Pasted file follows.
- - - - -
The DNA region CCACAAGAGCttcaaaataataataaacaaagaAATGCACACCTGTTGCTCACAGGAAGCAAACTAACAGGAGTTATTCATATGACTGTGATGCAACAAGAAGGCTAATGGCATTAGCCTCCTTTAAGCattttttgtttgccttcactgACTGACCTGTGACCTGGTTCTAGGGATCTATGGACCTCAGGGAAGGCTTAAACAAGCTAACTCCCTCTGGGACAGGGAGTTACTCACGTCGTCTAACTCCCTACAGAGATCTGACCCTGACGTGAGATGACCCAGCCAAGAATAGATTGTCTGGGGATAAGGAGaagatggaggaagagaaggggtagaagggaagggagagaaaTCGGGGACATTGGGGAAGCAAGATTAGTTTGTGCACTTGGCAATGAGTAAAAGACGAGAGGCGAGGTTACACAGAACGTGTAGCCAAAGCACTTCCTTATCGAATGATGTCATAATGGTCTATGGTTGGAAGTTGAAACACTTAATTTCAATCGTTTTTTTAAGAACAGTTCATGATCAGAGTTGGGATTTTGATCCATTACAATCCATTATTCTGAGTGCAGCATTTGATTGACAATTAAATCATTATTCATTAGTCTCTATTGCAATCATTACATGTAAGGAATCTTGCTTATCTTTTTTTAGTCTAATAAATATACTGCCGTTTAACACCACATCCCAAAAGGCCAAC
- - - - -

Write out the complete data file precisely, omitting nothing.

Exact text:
The DNA region CCACAAGAGCttcaaaataataataaacaaagaAATGCACACCTGTTGCTCACAGGAAGCAAACTAACAGGAGTTATTCATATGACTGTGATGCAACAAGAAGGCTAATGGCATTAGCCTCCTTTAAGCattttttgtttgccttcactgACTGACCTGTGACCTGGTTCTAGGGATCTATGGACCTCAGGGAAGGCTTAAACAAGCTAACTCCCTCTGGGACAGGGAGTTACTCACGTCGTCTAACTCCCTACAGAGATCTGACCCTGACGTGAGATGACCCAGCCAAGAATAGATTGTCTGGGGATAAGGAGaagatggaggaagagaaggggtagaagggaagggagagaaaTCGGGGACATTGGGGAAGCAAGATTAGTTTGTGCACTTGGCAATGAGTAAAAGACGAGAGGCGAGGTTACACAGAACGTGTAGCCAAAGCACTTCCTTATCGAATGATGTCATAATGGTCTATGGTTGGAAGTTGAAACACTTAATTTCAATCGTTTTTTTAAGAACAGTTCATGATCAGAGTTGGGATTTTGATCCATTACAATCCATTATTCTGAGTGCAGCATTTGATTGACAATTAAATCATTATTCATTAGTCTCTATTGCAATCATTACATGTAAGGAATCTTGCTTATCTTTTTTTAGTCTAATAAATATACTGCCGTTTAACACCACATCCCAAAAGGCCAAC